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vacating of the government. tives of the crown, all of which were • The kingly office is not by the bestowed by the common law for the constitution bestowed for the benefit benefit of the people. Parliament pro- of the individual filling the throne, ceeded so far in its assumption of au- but is a trust exercised for the adthority, that the Prince of Wales was vantage of the people, and in this unwilling, under such conditions, to view it is of great consequence that take upon himself the task of govern- it should never cease. ment. In that able letter written by according to the common law, knows his royal Highness in the year 1788, neither infancy nor insanity, or any in which he so distinctly, accurately, other cause that can incapacitate the and perspicuously defined the princi- person holding it to discharge his ples of the constitution, and the insur- important duties; and if such cause mountable objections existing in his do exist, it must be viewed in the mind to the mode of proceeding sug- same light and treated in the same way gested, he at length consents to act as as the natural dea:h of the monarch, regent, with no other view than to put If insanity should unhappily visit the a period to the anarchy which pre- sovereign, the authority, by the law vailed, conceiving that the evils result of the land, immediately devolves upon ing from this line of conduct would the successor, without the interference, be less than those which might arise much less without the election, of any from the continued abeyance of the set of persons who may be anxious to third branch of the constitution : he usurp powers which do not belong to accepted the kingly power, mutilated them. Such is the obvious, simple, as it was, rather than permit the con- and legal mode of proceeding, which stitution to be further mutilated. The will meet all possible circumstances greatest evil, the most dreadful cala- and preserve the various branches of mity which the history of this country the constitution independent of each presents, arose out of a dispute regard. other. ing the succession to the crown, and “ If it be true, as is pretty generally by not decidedly maintaining the con- believed, that certain powerful indi. stitution as it has been happily esta. viduals by different means do place blished in this respect, consequences their dependants in the House of equally fatal, calamities equally dread. Commons, it becomes a matter of ful, may again be endured. Parlia. double importance, that a bill should iment is called upon, by a proper sense be passed to restrain such individuals of its duty, to guard the peopleof these from usurping and exercising illegal realms against contingencies which authority ; to remove a new motive may enable the minister of the day, on for ambition ; to shew that the crown a pretended plea of necessity, to sub. is not to become the prey of greedy vert the constitution, and usurp the cormorants, and that factions must not government of the country. Such was hope to deck themselves in the trapthe object of the motion. It is right pings of royalty. The powers now at all times to give to the regent powers exercised by the Prince Regent, as uncontrouled as those which belong therefore, should, in case of the death to the king himself. The principle or disability of his royal highness, upon which this proposition rests is be exercised by the heir to the crown, this, that the incapacity proceeding the Princess Charlotte of Wales. from insanity is like every other spe Factions should not have the power to fill the throne with whomsoever vate families are not left to the contin. they please, and under what condi- gencies of human life, ought not to be tions they please. The gentlemen of left to a similar contingency in cases of the long robe could not pretend, that so much greater importance. We have the Princess Charlotte of Wales was already experienced the mischief re. not of sufficient age, because the sulting from the want of a fixed rule common law, as far as relates to the to follow ; and it is our duty to precrown, knows no infancy, and grants vent the recurrence of those contests may be produced, made by children by which the power of the crown was in such situations, which have been torn in pieces for private and factious held by lawyers to be absolutely bind- purposes. The danger to the crown ing: the security which the public from the late proceedings with regard require is, that there shall always be to the regency must be obvious. The an executive government zealous in two houses directed the chancellor to the discharge of its duties, and re- put the seal to an instrument appointsponsible not only for the acts done, ing a person to exercise the royal but for the advice given. But bills functions; and this they called giving for appointing regencies have at dif- the royal assent to that instrument. ferent times passed, in which it was Now what is there to prevent their provided that the king or queen making a similar use of the great should have a particular council till seal, if they choose it, to alter the he or she came to a certain age. Such descent of the crown? If the princi. provisions, however, were totally dis- ple is once admitted, there is no limit tinct in their character from those to to the mischief that may follow. In which his royal highness the Prince the interregnum which took place not Regent had been subjected after he long ago, they might have affixed the had attained a full maturity of age. seal to bills of pains and penalties. The country never before heard of The danger both to the crown and the such a regency as the present, except subject was imminent. In these great the attempt of 1788. It was enacted constitutional principles, the Prince indeed for particular purposes, in the Regent himself and the royal family reigns of Henry VIII. and Philip and concur ; for it is well known, that Mary, that the full age of the suc. in 1810 the royal dukes did protest cessor to the crown shall be 18 in the against the proceedings adopted at males, and 16 in the females. But that time, and were reviled, in the there was no occasion to dwell upon grossest manner, by the ministerial these cases, as the Princess Charlotte writers, who called them the “ College of Wales was in her 18th year, and of Princes," and made use of other therefore, by the admission of all par- abusive terms, though the royal dukes, ties, either was, or would very soon both as subjects and as persons nearly be, of age to exercise the royal connected with the throne, were perfunctions. In the event of the death fectly justified in the step which they of the King, and of the Prince Re. took on that occasion. It appeared gent, no one can doubt but the royal to be the intention of ministers to office would descend to her, without keep the crown always in a state of its being in the power of the House pupillage to the oligarchy in the of Commons to prevent it. It might be House of Commons; for in the Resaid, that there was no necessity for any gency Act, it was provided, that in such regulations as those proposed; the event of its being necessary to but those matters, which even in pri- appoint another regency, the House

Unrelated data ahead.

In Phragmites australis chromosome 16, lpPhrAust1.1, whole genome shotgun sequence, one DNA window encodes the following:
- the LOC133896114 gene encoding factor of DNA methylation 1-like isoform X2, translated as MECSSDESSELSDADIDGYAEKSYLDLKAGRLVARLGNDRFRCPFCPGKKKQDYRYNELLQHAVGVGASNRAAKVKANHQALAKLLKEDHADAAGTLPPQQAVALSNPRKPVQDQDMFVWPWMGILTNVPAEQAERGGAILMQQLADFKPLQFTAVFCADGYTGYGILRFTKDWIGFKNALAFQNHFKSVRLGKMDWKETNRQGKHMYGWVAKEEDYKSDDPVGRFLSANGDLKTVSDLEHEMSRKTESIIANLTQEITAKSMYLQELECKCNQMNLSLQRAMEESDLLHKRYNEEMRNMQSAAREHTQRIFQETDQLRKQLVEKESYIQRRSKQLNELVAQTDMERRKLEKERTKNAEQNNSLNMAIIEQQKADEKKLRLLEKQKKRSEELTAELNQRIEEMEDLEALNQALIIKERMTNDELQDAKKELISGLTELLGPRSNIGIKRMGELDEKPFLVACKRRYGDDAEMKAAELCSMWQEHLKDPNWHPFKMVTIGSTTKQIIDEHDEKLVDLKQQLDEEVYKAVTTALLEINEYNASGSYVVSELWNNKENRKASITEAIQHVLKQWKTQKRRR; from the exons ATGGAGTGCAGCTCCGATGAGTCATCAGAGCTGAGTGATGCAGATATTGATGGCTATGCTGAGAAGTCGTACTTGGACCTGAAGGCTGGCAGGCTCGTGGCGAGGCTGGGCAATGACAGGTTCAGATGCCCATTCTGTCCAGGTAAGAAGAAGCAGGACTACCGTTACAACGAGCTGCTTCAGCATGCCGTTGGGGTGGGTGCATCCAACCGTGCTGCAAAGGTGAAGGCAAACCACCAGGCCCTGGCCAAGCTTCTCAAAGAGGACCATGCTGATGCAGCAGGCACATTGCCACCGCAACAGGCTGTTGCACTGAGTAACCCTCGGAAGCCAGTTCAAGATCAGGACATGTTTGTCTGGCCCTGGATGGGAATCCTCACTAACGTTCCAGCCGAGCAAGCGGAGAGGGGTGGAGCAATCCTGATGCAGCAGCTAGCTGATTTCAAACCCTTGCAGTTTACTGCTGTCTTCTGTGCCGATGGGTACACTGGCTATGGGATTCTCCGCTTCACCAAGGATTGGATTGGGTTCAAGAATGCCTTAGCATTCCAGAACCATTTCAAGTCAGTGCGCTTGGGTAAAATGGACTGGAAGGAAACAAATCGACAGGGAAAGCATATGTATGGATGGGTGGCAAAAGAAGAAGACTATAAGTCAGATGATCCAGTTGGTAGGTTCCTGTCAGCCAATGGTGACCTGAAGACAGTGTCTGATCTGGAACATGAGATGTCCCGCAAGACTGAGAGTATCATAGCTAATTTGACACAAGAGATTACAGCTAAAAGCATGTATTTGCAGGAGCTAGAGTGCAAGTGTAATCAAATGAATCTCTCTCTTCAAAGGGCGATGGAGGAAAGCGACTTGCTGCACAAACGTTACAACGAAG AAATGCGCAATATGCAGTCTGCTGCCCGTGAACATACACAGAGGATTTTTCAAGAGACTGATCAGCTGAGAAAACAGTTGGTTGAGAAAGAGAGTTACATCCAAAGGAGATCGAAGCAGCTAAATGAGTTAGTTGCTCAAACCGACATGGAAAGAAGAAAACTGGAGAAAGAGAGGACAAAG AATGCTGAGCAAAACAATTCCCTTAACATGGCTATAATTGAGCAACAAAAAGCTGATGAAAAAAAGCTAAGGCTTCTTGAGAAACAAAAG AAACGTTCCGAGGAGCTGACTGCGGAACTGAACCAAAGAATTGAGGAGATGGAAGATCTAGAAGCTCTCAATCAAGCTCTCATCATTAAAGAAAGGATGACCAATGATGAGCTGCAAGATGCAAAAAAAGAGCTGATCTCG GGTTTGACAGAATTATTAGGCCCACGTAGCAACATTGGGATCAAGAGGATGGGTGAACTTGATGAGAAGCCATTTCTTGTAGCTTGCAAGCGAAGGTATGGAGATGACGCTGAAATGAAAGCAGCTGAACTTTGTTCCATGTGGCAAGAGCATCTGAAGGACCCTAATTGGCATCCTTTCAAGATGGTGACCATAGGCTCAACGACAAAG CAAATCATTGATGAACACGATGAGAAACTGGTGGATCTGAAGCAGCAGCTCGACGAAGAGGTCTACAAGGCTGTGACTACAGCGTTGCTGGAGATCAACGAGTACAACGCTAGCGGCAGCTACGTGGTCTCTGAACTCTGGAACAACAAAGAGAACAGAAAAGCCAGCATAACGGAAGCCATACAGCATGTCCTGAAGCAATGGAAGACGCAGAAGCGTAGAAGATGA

was